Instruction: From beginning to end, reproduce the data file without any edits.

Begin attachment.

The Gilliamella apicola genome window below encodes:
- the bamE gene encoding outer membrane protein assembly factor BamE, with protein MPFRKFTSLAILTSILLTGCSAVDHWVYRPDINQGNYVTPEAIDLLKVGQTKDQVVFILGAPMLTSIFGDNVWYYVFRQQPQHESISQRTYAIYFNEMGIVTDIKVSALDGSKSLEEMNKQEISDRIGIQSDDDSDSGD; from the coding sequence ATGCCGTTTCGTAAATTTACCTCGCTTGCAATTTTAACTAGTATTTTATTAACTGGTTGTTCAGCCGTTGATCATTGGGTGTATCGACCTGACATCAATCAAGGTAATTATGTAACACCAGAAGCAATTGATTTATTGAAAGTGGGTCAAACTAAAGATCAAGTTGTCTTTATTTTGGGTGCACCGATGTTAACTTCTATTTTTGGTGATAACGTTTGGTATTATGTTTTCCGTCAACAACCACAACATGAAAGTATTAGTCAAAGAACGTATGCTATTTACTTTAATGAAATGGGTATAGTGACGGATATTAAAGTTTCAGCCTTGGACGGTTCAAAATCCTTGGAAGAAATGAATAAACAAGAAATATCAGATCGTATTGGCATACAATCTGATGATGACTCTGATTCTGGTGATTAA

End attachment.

The Gilliamella apicola genome window below encodes:
- the bamE gene encoding outer membrane protein assembly factor BamE, with protein MPFRKFTSLAILTSILLTGCSAVDHWVYRPDINQGNYVTPEAIDLLKVGQTKDQVVFILGAPMLTSIFGDNVWYYVFRQQPQHESISQRTYAIYFNEMGIVTDIKVSALDGSKSLEEMNKQEISDRIGIQSDDDSDSGD; from the coding sequence ATGCCGTTTCGTAAATTTACCTCGCTTGCAATTTTAACTAGTATTTTATTAACTGGTTGTTCAGCCGTTGATCATTGGGTGTATCGACCTGACATCAATCAAGGTAATTATGTAACACCAGAAGCAATTGATTTATTGAAAGTGGGTCAAACTAAAGATCAAGTTGTCTTTATTTTGGGTGCACCGATGTTAACTTCTATTTTTGGTGATAACGTTTGGTATTATGTTTTCCGTCAACAACCACAACATGAAAGTATTAGTCAAAGAACGTATGCTATTTACTTTAATGAAATGGGTATAGTGACGGATATTAAAGTTTCAGCCTTGGACGGTTCAAAATCCTTGGAAGAAATGAATAAACAAGAAATATCAGATCGTATTGGCATACAATCTGATGATGACTCTGATTCTGGTGATTAA